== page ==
Recently released documents reveal that in 1972, the Japanese government offered an apology to Israel after members of the Japanese Red Army attacked Lod airport in Tel Aviv and killed 24 people. The act of apologizing because people from one’s nation killed innocent humans might be viewed as a generous act of humanity, but to Arab nations in 1972, the apology was viewed as support for Israel and threatened to endanger Japanese relations with Middle Eastern nations. A Japanese diplomat met with Prime Minister Golda Meir, apologized and offered $1.5 million as compensation to families of the dead. This simple act of decency aroused fury in Arab capitals. Syria sent a blistering telegram saying: “the weak point for Israel arising from its inhumane actions(invading Arab nations) will be erased by he Japanese apology.”
The Egyptian government inquired “is there a need for the Japanese government to make such an apology for the actions of three Japanese?” The reality is Arab nations invariably stand by the actions of terrorists when it comes to killing Israelis and are infuriated when Israel kills Arabs. In a sense, this attitude is one piece of the puzzle as to why there is no peace in the Middle East. Perhaps, if Arab nations accepted responsibility for the actions of terrorists, and were as concerned for the deaths of any innocent civilians, the Middle East might be a safer region today.
Libyan leader, Moamer Kadhafi, made it clear to members of the African Union he would turn his back on the black portion of Africa and redirect his money elsewhere– to Europe or to the Mediterranean area. The upcoming Addis Abba African Union summit “must mark a decisive step in the eastablishment of African unity” and “anyone who blocks the unity project is part of a conspiracy to sell Africa to the highest bidder.” Kadhafi wants a federal African government among the continent’s 53 member nations. He believes the African Union commission is a dead letter “without any power and ought to be replaced by an executive cabinet.”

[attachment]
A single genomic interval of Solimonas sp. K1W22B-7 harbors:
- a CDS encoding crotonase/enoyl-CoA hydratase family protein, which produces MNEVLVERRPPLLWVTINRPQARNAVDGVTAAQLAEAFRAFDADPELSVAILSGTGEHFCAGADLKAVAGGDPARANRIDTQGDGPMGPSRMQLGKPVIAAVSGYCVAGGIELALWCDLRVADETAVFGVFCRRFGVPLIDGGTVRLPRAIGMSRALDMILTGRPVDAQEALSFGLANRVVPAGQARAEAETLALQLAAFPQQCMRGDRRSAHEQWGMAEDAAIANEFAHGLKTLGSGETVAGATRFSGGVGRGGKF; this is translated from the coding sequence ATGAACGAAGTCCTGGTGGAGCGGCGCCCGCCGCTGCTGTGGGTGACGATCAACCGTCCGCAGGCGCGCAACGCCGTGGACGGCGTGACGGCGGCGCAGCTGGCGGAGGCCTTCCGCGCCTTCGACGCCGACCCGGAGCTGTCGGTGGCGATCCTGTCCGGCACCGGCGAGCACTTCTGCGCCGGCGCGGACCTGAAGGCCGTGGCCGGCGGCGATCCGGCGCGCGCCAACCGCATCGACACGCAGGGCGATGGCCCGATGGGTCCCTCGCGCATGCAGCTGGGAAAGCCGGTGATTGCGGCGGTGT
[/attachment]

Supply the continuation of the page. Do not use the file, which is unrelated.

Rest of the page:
A key aspiration of Kadhafi is enabling the Arab portion of Africa to assume greater control over the African Union. Kadhfi noted the Arabn states have been deprived of assuming leadership of the AU “even though they represent two-thirds of the continent and contribue 60% of the African Union’s budget.” The Libyan leader charged “if this situation persists, it will be tantamount fo racism against Arabs.”
There is scant hope any form of federal government will be initiated for the African continent. At the southern tip of Africa lies a powerful and ever wealthier South Africa, towards the north lies Nigeria which will probably become the most populous nation on the continent and is divided between Muslims and Christians while to its east lies the military power of Ethiopia, another basically Christian nation with strong ties to the United States. None of these powerful nations will allow the Arab portion of the continent to assume leadership.
Salah Nasrawi, writing in the Turkish Daily News, emphasized the growing concern among Arab nations regarding the increased power of Iran in the Middle East. many share America’s anxieties, but regard a military option an an invitaton to disaster. Among there greatest fears is an American-Iran military confrontation could set the Middle East ablaze and give rise to violence and insurgency. Iraq and Lebanon are major concerns among Arab leaders since both nations are suseptible to Iranian influence, particularly, since Iran is funding insurgent groups. Even befoe America got into the picture, Arab leaders have been attempting to curtail Iran’s influence over what happens in Lebanon and trying to hedge in Hizbullah which is closely linked to Iran.
Many Middle East experts like Steven Cook at the Council on Foreign Relations, are warning that Arab leaders are probably hedging their bets rather than lining up behind the United States. Bush has confused most Middle Eastern nations, and they still wonder if he is serious about an Israeli-Palestinian peace or whether he simply lacks a copherent approach to dealing with the problem. That underlines the importance to Bush of being decisive and working to ensure both sides in the conflict are ready to accept compromise and move on rather than remained paralyzed in rhetoric.
Posted in Emerging Issues in the World, Human Rights, Iraq War, Islam, Multicultural, Muslims, Peace, Politics, United States, US Foreign Policy, World News
Tagged Arab nations, Iran, Iraq, Israel-Palestinians, Lebanon, Middle East, US